• +1. The true antis will probably never change, but if even a few Congressmen read this and actually wrestled with the ideas, it’d still be a step forward.

      Baby steps don’t always have to lead to oblivion.

  11. Indeed I have heard from several different sources that the original Clinton-era AWB banned bayonet lugs purely because they made a rifle look “too military.”

    And here, I always thought it was the rash of bayonettings back in the ’80s that prompted this.

  12. You’re a smart guy, Bruce, and I appreciate your writing.

    I think you’re on the wrong track here, though. You won’t persuade anyone- you get bogged down in a detailed argument like this, and people stop listening. When people form opinions based on something other than facts, you can be pretty sure facts won’t change their minds.

    Far as I can tell, there are three kinds of people who disagree with you:

    1 – People who are who are unrealistically optimistic. These are the sort of people who believe that world peace is possible. They’re not concerned about facts- it’s just that their idea of an ideal society doesn’t include guns.

    2- People who aren’t up front about their motives– ie, politicians and others for whom the issue is ‘control’, not ‘guns’.

    3- People who think of themselves as liberals and democrats, and who see changing their minds about guns as equivalent to becoming a conservative and a republican. The assume that supporting gun rights automatically imply taking a certain position on abortion, civil rights, immigration, fiscal policy, foreign policy, and big business. They see guns as inseparable from the Republican platform.

    None of these people will be persuaded by facts. That doesn’t mean they’re unreasonable, or that they can’t be persuaded at all- it just means we’ve got to re-evaluate our strategy.

  13. Way back in the early 60’s, when the gun debate really began, added to by the assassinations of JFK, RFK, MLK, and whoever else, I was just out of the Army, just out of college, on my first real job, and had been a shooter and gun owner ever since I was 12. I just couldn’t understand, this being a “free” country, why anyone would want to deny ME the ownership, and use of my guns. As time went on I began to better understand the people behind this thinking. The antiwar protests of the 60’s and 70’s were a big part of it. The “War on poverty” is a big part of it. the “war on drugs” is a big part.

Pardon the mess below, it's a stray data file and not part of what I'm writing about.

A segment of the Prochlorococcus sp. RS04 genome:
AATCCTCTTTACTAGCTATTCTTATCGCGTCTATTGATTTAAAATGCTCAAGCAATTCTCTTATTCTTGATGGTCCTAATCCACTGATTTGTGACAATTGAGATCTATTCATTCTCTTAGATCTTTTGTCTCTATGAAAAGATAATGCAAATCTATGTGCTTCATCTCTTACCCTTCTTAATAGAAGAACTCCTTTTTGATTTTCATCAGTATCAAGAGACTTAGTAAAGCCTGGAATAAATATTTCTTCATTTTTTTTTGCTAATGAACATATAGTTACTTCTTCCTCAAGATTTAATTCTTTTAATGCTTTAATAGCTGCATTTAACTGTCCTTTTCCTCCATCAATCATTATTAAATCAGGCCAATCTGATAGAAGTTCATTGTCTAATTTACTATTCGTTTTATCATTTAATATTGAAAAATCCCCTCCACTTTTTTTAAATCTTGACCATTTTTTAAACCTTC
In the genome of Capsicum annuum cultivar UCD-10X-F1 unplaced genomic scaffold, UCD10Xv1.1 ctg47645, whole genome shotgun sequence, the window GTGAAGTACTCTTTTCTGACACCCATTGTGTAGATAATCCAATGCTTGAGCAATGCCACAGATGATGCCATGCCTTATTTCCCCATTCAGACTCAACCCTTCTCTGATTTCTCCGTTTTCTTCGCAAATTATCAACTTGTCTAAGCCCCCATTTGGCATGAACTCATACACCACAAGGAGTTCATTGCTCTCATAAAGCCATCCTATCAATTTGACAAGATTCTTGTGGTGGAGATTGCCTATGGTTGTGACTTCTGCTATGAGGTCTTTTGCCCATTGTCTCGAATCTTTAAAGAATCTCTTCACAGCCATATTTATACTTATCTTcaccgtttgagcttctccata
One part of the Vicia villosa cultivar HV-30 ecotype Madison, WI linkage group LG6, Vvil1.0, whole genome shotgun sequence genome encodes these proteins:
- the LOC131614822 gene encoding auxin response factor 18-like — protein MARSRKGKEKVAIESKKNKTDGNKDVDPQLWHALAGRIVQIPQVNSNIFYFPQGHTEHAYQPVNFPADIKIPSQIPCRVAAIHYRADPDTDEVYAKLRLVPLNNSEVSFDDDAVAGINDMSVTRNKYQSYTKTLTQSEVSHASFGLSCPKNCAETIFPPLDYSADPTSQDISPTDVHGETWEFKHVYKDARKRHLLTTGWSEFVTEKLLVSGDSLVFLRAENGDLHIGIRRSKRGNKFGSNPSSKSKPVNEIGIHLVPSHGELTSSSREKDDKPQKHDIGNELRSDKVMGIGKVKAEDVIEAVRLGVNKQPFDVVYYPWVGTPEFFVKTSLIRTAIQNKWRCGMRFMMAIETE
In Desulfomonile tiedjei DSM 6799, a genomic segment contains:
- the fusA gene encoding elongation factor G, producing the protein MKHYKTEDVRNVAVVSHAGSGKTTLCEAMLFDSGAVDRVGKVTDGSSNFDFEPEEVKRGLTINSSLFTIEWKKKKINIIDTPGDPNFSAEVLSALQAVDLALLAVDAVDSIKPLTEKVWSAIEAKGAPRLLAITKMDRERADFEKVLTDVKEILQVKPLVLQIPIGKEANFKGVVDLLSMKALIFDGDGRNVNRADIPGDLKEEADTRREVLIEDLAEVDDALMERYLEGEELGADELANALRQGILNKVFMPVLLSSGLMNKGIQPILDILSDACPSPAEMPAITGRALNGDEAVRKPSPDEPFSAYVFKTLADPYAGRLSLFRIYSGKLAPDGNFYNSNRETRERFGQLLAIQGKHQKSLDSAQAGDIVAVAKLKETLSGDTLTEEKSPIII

What really disturbs me is the anti’s really believe a LAW will keep something from happening or will MAKE something happen. They have no understanding of human nature, at least those humans who ten toward lawlessness. The state rep in Wisconsin who wants to ban guns from gas stations because there are a lot of holdups there, what warped thinking can conclude that this law would prevent scum from bringing a gun to rob the place? He wouldn’t dare. Oh but he might have a big knife, or a baseball bat. I have seen news items where a happless young lady or senior citizen, was forced to give up his vehicle while filling it with gas, by a criminal. No defense available for these victims.

    Bruce, even though your essay is long, you covered exactly the thoughts I have had for years, and mikeb can go munch on pork rinds and think it over if he has the ability to think rationally at all.

  14. I hate to dissapoint you Mike , but I just finished a present for my 13yr old son.

    An AR-15A3 with a 20″ krieger heavy barrel, floating forarm, 3 point sling, and 5-20rd mags. Included is both a hard case AND a soft case.

    And I just picked up a 500rd case of SS-109 to shoot in it.

    Happy Days